Although the planned terrorist activity was thwarted by authorities in London last week, that doesn’t mean the event didn’t successfully inadvertently strike a blow to the orchestra business. In particular, the Orchestra of St. Luke’s (OSL) had to cancel its scheduled performances at the Edinburgh International Festival and BBC Proms this week. Of course, canceled tours are always cause for disappointment, but due to OSL’s unique operational structure, the cancellation has deeper consequences…
According to a press release issued on 08/13/06, OSL canceled its appearances “due to the changes and limitations on international travel in recent days”. The OSL is different from most traditionally structured orchestras in that they rely a great deal on the financial benefits from partnerships they develop with artistic partners. Regular Adaptistration readers will recall the details of this structure from an interview I published with OSL executive director, Marianne Lockwood, back in January, 2004 (part 1 and part 2).
The OSL’s appearances at Edinburgh and BBC Proms would have served as a sort of debutante ball where the OSL would have had the opportunity to prove to the world’s cultural scene that that have truly come of age and are a serious contender for a lead position within the American chamber orchestra scene.
According to the press release, some of those lost opportunities include “OSL’s Proms performance being broadcast and streamed worldwide by the BBC, and heard on radio stations in the United States through American Public Media’s distribution of ‘The American Proms’. The Edinburgh concert was being recorded for broadcast on New York’s WQXR, the radio partner of the Orchestra of St. Luke’s.”
Of course, the artistic losses are the focus of the organization’s soul but the financial reality of the situation is eating away at its body. According to Edward Sweeny, OSL vice president & general manager, the immediate problems include conducting dozens of individual negotiations with airlines, lodging facilities, and other vendors over payments the organization has already made in conjunction with the tour.
“A great deal of our costs have already been incurred and are subject to contracts with cancellation clauses,” said Edward. “The real challenge is that we’ve paid a number of these organizations in advance and the contracts don’t specifically cover cancellation issues such as this. So we’re in negotiations or will be beginning negotiations soon with all of these groups to see about recovering our advance payments.”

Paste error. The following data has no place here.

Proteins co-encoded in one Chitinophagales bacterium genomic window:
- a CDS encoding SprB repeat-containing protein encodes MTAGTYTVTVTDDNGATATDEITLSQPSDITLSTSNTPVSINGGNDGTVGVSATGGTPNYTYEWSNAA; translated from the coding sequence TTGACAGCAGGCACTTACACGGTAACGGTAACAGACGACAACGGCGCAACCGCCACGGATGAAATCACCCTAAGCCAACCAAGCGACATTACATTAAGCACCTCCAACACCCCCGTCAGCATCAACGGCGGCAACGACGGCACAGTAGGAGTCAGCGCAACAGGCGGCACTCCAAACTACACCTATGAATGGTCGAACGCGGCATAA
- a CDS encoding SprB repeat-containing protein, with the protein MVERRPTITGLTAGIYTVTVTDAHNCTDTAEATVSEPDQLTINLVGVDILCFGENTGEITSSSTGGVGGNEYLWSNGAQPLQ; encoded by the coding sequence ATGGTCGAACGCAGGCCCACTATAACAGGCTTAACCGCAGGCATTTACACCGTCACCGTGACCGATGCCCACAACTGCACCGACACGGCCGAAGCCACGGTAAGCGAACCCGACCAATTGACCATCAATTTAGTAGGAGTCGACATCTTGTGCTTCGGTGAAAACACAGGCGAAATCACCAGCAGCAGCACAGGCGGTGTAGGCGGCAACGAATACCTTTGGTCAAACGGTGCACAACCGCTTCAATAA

In addition to lost payments, OSL has to consider lost performance revenue as well as revenue developed from individuals that sponsored the trip.
“[Talking with donors] is something we have to go through with each individual donor and the Edinburgh Festival has requested that we return the fee already paid to St. Luke’s,” said Edward. “We are currently working with the festivals to resolve any outstanding financial issues.”
Last, but not least, the OSL negotiated touring rates with their musicians, (represented by Local 802 of the American Federation of Musicians). The musicians were counting on the income from the tour and many declined work in order to have room for rehearsals and travel. Since most of the OSL musicians rely on multiple sources of income to earn a living, this is a strong financial blow to individual musicians as well. According to Edward Sweeney, the situation is currently being addressed.
“On top of this, we negotiated a special tour agreement with the union and we have to talk to them about what our obligations are,” said Edward. “We plan to get to that issue along with the others this week.”
The OSL has grown steadily in artistic and economic stature over the years, helping to fill the void in the unacceptably meager American chamber orchestra landscape. It will be a real shame if this setback prevents them fulfilling their potential.
The following is a copy of the press release issued by the OSL on 08/13/06:
FOR IMMEDIATE RELEASE August 13, 2006
ORCHESTRA OF ST. LUKE’S CANCELS AUGUST 16-17
EDINBURGH FESTIVAL AND BBC PROMS DEBUTS
New York’s Orchestra of St. Luke’s announced today, with great regret, that due to the changes and limitations on international travel in recent days, the Orchestra has been forced to cancel its long anticipated performances at the Edinburgh International Festival and BBC Proms this week. Despite the best efforts of all involved, it has proved impossible to surmount the obstacles in the very short time available. The Orchestra and their principal conductor Donald Runnicles are deeply disappointed that this tour cannot take place and hope to return to Europe in the future.
The Orchestra of St. Luke’s is a world-class orchestra that the rest of the world has rarely had a chance to see, and its debut performances at two of the most prestigious international festivals has been greatly anticipated on both sides of the ocean.
On August 16, the OSL and Runnicles were to have been joined by pianist Richard Goode in Edinburgh’s Usher Hall for John Adams’ Chamber Symphony and two works by Mozart: Piano Concerto No. 25 and Symphony No. 41, “Jupiter.” On August 17, in London’s Royal Albert Hall, the concert was to have featured tenor Ian Bostridge in Lutoslawski’s Paroles tissées on a program that also included Stravinsky’s Dumbarton Oaks, Wagner’s Siegfried Idyll, and Mozart’s Symphony No. 41, “Jupiter.”
OSL’s Proms performance was to have been broadcast and streamed worldwide by the BBC, and heard on radio stations in the United States through American Public Media’s distribution of “The American Proms.” The Edinburgh concert was being recorded for broadcast on New York’s WQXR, the radio partner of the Orchestra of St. Luke’s.
Support for OSL’s UK concerts was provided by USArtists International, a program of the National Endowment for the Arts with additional support from JPMorgan Chase and managed by Mid Atlantic Arts Foundation.